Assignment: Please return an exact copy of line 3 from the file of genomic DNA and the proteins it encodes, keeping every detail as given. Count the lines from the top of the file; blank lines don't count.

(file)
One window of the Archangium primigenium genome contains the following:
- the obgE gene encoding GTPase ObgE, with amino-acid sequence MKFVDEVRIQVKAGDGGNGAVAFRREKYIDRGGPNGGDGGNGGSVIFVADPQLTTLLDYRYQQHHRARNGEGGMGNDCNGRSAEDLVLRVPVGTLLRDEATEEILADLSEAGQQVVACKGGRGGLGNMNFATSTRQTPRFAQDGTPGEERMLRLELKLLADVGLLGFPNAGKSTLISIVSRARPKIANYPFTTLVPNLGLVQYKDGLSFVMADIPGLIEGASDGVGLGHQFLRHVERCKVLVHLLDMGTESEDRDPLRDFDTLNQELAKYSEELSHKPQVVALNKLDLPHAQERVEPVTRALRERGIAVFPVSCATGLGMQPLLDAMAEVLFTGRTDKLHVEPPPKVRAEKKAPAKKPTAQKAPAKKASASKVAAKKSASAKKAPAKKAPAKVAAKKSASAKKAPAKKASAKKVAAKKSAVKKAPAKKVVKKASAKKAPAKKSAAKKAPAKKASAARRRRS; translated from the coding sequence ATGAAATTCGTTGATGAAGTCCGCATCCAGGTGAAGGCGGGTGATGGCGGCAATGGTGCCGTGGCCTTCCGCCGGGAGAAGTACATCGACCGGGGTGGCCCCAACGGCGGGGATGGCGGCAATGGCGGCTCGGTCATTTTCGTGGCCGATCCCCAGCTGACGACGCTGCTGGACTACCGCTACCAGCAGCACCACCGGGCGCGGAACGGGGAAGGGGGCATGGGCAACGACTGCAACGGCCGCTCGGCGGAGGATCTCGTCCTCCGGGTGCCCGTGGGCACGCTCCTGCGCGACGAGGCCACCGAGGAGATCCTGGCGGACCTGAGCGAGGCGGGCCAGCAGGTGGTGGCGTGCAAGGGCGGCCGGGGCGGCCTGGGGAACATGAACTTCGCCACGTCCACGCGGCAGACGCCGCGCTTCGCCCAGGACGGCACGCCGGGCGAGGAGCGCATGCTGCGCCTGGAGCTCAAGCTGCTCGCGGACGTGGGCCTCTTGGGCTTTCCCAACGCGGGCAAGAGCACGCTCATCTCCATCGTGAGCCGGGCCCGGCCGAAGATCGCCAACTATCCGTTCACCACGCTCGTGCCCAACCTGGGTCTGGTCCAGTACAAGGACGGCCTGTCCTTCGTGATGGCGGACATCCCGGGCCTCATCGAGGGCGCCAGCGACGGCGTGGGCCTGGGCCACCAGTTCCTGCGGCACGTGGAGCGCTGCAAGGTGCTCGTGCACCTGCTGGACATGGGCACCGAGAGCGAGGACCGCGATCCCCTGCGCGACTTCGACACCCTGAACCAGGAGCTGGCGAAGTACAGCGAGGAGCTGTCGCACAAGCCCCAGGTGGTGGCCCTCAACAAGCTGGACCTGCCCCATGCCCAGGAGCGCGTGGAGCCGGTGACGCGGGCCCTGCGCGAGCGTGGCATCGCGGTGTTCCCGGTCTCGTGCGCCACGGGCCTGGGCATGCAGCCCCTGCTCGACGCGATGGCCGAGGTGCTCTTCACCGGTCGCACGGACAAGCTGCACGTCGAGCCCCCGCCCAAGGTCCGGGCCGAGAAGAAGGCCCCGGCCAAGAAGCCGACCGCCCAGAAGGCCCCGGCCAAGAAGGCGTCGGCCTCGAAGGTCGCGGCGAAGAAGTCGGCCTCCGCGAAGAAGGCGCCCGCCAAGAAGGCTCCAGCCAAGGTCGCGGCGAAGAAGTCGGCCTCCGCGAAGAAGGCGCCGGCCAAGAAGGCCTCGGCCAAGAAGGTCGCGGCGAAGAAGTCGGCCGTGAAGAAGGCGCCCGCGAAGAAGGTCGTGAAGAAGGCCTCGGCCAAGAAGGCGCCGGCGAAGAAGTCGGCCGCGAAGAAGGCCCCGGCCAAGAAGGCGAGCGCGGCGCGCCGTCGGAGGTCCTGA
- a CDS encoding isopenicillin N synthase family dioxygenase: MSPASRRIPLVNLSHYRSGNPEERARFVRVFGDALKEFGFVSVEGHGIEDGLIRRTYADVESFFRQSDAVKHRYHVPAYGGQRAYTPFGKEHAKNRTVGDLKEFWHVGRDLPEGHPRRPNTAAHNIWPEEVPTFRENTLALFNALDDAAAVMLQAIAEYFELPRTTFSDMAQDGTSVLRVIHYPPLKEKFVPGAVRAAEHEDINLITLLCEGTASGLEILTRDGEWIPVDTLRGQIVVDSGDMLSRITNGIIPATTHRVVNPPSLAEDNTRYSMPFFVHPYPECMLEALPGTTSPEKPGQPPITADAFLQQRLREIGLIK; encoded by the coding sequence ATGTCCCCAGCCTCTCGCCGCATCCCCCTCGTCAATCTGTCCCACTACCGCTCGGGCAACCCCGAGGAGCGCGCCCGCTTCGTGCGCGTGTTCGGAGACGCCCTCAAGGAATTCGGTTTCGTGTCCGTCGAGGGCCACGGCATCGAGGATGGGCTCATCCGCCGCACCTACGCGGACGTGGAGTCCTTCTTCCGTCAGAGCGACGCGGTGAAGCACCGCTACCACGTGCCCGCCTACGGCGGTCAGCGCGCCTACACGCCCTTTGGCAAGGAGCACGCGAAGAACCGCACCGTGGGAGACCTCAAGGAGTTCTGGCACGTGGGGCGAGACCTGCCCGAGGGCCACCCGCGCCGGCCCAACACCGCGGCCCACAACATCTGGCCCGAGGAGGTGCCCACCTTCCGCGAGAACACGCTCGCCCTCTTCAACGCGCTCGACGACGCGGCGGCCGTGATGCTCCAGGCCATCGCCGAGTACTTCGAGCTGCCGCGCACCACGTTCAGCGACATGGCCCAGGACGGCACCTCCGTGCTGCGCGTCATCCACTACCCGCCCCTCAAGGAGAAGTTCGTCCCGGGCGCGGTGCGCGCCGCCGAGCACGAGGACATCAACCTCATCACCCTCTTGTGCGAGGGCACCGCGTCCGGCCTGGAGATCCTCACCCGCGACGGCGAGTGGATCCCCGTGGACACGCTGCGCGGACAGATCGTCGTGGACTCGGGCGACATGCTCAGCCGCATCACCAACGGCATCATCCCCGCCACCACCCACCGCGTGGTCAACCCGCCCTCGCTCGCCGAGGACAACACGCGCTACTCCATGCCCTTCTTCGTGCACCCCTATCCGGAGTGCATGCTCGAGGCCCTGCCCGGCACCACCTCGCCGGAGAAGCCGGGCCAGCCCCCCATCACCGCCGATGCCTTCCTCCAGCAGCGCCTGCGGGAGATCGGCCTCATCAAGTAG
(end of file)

- a CDS encoding isopenicillin N synthase family dioxygenase: MSPASRRIPLVNLSHYRSGNPEERARFVRVFGDALKEFGFVSVEGHGIEDGLIRRTYADVESFFRQSDAVKHRYHVPAYGGQRAYTPFGKEHAKNRTVGDLKEFWHVGRDLPEGHPRRPNTAAHNIWPEEVPTFRENTLALFNALDDAAAVMLQAIAEYFELPRTTFSDMAQDGTSVLRVIHYPPLKEKFVPGAVRAAEHEDINLITLLCEGTASGLEILTRDGEWIPVDTLRGQIVVDSGDMLSRITNGIIPATTHRVVNPPSLAEDNTRYSMPFFVHPYPECMLEALPGTTSPEKPGQPPITADAFLQQRLREIGLIK; encoded by the coding sequence ATGTCCCCAGCCTCTCGCCGCATCCCCCTCGTCAATCTGTCCCACTACCGCTCGGGCAACCCCGAGGAGCGCGCCCGCTTCGTGCGCGTGTTCGGAGACGCCCTCAAGGAATTCGGTTTCGTGTCCGTCGAGGGCCACGGCATCGAGGATGGGCTCATCCGCCGCACCTACGCGGACGTGGAGTCCTTCTTCCGTCAGAGCGACGCGGTGAAGCACCGCTACCACGTGCCCGCCTACGGCGGTCAGCGCGCCTACACGCCCTTTGGCAAGGAGCACGCGAAGAACCGCACCGTGGGAGACCTCAAGGAGTTCTGGCACGTGGGGCGAGACCTGCCCGAGGGCCACCCGCGCCGGCCCAACACCGCGGCCCACAACATCTGGCCCGAGGAGGTGCCCACCTTCCGCGAGAACACGCTCGCCCTCTTCAACGCGCTCGACGACGCGGCGGCCGTGATGCTCCAGGCCATCGCCGAGTACTTCGAGCTGCCGCGCACCACGTTCAGCGACATGGCCCAGGACGGCACCTCCGTGCTGCGCGTCATCCACTACCCGCCCCTCAAGGAGAAGTTCGTCCCGGGCGCGGTGCGCGCCGCCGAGCACGAGGACATCAACCTCATCACCCTCTTGTGCGAGGGCACCGCGTCCGGCCTGGAGATCCTCACCCGCGACGGCGAGTGGATCCCCGTGGACACGCTGCGCGGACAGATCGTCGTGGACTCGGGCGACATGCTCAGCCGCATCACCAACGGCATCATCCCCGCCACCACCCACCGCGTGGTCAACCCGCCCTCGCTCGCCGAGGACAACACGCGCTACTCCATGCCCTTCTTCGTGCACCCCTATCCGGAGTGCATGCTCGAGGCCCTGCCCGGCACCACCTCGCCGGAGAAGCCGGGCCAGCCCCCCATCACCGCCGATGCCTTCCTCCAGCAGCGCCTGCGGGAGATCGGCCTCATCAAGTAG